The jailbreak community hasn’t yet got its hands on a full-fledged public iOS 12 jailbreak, and now many had begun to lose hope. But there has been a lot of activity in recent weeks, which has revived hopes that we could see an iOS 12 jailbreak soon. Developer Sam Bingner of the unc0ver jailbreak team has shared a short video on Twitter demoing Cydia for the unc0ver jailbreak.
Bingner teases Cydia for unc0ver jailbreak
The Cydia package manager appears to be compatible with iOS 12, iOS 12.1.1 beta 3, and iOS 12.1.2. Bingner managed to install Cydia on a jailbroken iOS 12 device. The developer said that only “minimal stuff” was working. There is still a lot of work left to do.
Well minimal stuff works – still need to do a lot but I have a shell, Cydia works and substrate mostly works. Don’t hold your breath but it’s progressing. pic.twitter.com/bBbZO2Seoy
— Sam Bingner (@sbingner) February 12, 2019
You can see Cydia loading and refreshing in the 25-second video. The developer can be seen navigating to a product page and installing a package. You’d also notice the familiar Return to Cydia button. As RedmondPie points out, the developer still has a lot of work to do before it could be made available to the broader community.
Pwn20wnd, a well-known name in the jailbreak community, said in a tweet, “Cydia is looking good on iOS 12.” However, Pwn20wnd confirmed in a Reddit thread that it would be distributed only within the team until the sandbox patches are fixed and CoreTreust workarounds are in place. One big problem with jailbreaks is that developers need to work on various pieces and put them together, and then ensure that all parts are working as intended before releasing it to the public.
Developer-centric jailbreak released, when is public jailbreak coming?
Despite all the activity on the unc0ver jailbreak and other tools, we don’t know if or when a functional iOS 12 jailbreak would arrive. It’s a waiting game at this point. Earlier this month, developer Jake James released the RootlessJB tool for iOS 12. It’s a developer-centric jailbreak, meaning casual users are discouraged to install it on their iPhones or iPads. If you are a developer, here’s the step-by-step process to install it.
The RootlessJB tool doesn’t offer root access or package managers such as Cydia. It works only with iPhones and iPads running the A9, A10, and A11 chips, which cover devices from iPhone 6S through iPhone X. The latest iPhone XS, XS Max, and iPhone XR running A12 chipset aren’t compatible. Jake James has updated RootlessJB to allow it to tweak unsandboxed apps, but it still can’t tweak sandboxed apps.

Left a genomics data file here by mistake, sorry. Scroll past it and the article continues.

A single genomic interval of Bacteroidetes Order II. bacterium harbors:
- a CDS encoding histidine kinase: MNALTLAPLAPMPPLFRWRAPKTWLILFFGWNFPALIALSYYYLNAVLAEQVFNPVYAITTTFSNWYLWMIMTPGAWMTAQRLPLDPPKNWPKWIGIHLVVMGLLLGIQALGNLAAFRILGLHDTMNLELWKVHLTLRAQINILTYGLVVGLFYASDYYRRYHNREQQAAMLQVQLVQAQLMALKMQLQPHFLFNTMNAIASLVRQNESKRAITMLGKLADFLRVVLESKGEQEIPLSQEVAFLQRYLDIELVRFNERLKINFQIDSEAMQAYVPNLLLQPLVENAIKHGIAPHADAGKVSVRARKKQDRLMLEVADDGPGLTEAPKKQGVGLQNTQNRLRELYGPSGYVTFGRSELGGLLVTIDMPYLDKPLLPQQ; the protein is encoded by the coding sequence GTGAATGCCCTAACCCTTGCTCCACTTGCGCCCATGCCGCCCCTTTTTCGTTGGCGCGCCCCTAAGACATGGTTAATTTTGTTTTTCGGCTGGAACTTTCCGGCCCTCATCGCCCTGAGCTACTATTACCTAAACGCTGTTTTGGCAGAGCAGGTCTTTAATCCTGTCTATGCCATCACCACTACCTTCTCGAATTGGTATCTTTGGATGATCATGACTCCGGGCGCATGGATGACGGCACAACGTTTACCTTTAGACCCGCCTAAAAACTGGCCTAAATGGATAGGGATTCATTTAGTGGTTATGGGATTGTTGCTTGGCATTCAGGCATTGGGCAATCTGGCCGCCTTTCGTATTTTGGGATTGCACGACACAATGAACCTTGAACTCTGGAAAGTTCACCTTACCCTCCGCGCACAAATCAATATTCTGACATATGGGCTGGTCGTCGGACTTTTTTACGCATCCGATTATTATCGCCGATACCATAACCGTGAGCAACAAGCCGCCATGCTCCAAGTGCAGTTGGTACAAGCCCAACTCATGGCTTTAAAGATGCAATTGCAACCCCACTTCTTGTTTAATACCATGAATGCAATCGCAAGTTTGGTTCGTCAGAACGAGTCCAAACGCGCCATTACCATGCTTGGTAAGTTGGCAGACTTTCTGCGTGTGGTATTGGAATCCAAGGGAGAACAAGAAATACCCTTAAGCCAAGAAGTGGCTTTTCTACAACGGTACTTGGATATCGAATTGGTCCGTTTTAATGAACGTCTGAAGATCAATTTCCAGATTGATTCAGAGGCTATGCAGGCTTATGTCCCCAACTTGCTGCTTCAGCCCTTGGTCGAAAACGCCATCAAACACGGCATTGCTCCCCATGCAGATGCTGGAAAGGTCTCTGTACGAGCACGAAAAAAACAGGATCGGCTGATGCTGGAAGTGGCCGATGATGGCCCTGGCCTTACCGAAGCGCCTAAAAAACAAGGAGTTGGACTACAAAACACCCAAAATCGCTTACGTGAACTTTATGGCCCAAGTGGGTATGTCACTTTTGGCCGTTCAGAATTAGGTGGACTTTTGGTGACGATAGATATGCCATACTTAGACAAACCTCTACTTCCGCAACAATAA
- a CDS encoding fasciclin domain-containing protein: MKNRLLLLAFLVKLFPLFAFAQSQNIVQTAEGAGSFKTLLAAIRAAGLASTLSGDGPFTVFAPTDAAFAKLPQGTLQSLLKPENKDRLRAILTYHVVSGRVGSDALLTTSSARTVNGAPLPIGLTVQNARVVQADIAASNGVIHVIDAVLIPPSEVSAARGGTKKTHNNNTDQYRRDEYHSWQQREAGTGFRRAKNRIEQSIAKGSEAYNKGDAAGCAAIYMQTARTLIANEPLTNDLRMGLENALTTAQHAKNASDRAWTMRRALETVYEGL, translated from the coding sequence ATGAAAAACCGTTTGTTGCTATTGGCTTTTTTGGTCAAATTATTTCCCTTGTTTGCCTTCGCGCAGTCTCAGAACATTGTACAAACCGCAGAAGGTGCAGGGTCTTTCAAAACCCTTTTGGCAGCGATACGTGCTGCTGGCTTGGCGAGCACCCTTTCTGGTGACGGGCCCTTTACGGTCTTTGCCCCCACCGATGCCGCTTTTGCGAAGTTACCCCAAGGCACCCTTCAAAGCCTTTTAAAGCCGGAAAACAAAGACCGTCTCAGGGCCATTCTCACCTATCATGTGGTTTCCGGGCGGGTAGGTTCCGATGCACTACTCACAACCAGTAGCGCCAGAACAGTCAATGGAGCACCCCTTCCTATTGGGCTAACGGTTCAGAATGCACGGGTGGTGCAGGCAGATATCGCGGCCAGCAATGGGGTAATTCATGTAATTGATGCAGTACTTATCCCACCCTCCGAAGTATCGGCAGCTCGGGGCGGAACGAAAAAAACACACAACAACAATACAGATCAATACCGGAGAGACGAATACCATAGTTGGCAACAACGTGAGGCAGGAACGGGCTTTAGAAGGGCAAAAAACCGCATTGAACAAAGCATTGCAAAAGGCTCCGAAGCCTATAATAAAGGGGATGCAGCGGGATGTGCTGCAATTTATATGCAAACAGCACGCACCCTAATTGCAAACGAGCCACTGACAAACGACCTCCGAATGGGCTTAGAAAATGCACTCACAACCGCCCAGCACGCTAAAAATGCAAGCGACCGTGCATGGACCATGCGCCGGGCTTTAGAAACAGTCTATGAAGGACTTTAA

RELEASE: rootlessJB 3.0.
– Add initial support for iOS 12.
– Now for now works on A9-A11
– No tweaks or code injection yet
– Spawns SSH via dropbear
– Read README
– Enjoy! https://t.co/WMHLnvfFQa
— Jake James (@Jakeashacks) February 2, 2019
Separately, another developer Tihmstar has released an iOS 12 exploit called “v3ntex” that could be used in a future jailbreak. Tihmstar tested the v3ntex exploit on their iPhone 6 running iOS 12.1.2 and warned that it might work only in limited situations. You can check it out on its Github page. It still needs to be improved to “replace at least one non-deterministic component,” said Tihmstar.
If this looks familiar to you, you might wanna try to run it on iOS 12 ;)
I feel like some thing might still be improved, but idk when i can be bothered to do so.
— tihmstar (@tihmstar) February 11, 2019
Jake James, the developer behind RootlessJB, also tried Tihmstar’s v3ntex exploit but couldn’t get it to work. Tihmstar had earlier released the V1ntex exploit for iOS 11.4.x.
Dammit I can’t get tihmstar’s exploit to work either. Used offsets I found earlier for v1ntex but it’s not even starting the exploit, get “invalid msg-type” on line 778
— Jake James (@Jakeashacks) February 11, 2019
It’s only a matter of time before someone releases a public iOS 12 jailbreak. It would be interesting to see which developer manages to reach the finish line first. Anyway, Apple doesn’t like the idea of jailbreaking. It has repeatedly warned the iPhone and iPad users that jailbreaking could expose their devices to malware and hacking attempts. It could also cause apps to crash or behave abnormally.
Apple has stopped signing the iOS 12.1.2 and iOS 12.1.1 firmware versions. Those who have upgraded to iOS 12.1.3 or 12.1.4 can no longer go back to earlier versions. The Cupertino company traditionally stops signing older software versions to ensure that users have the latest security and stability improvements.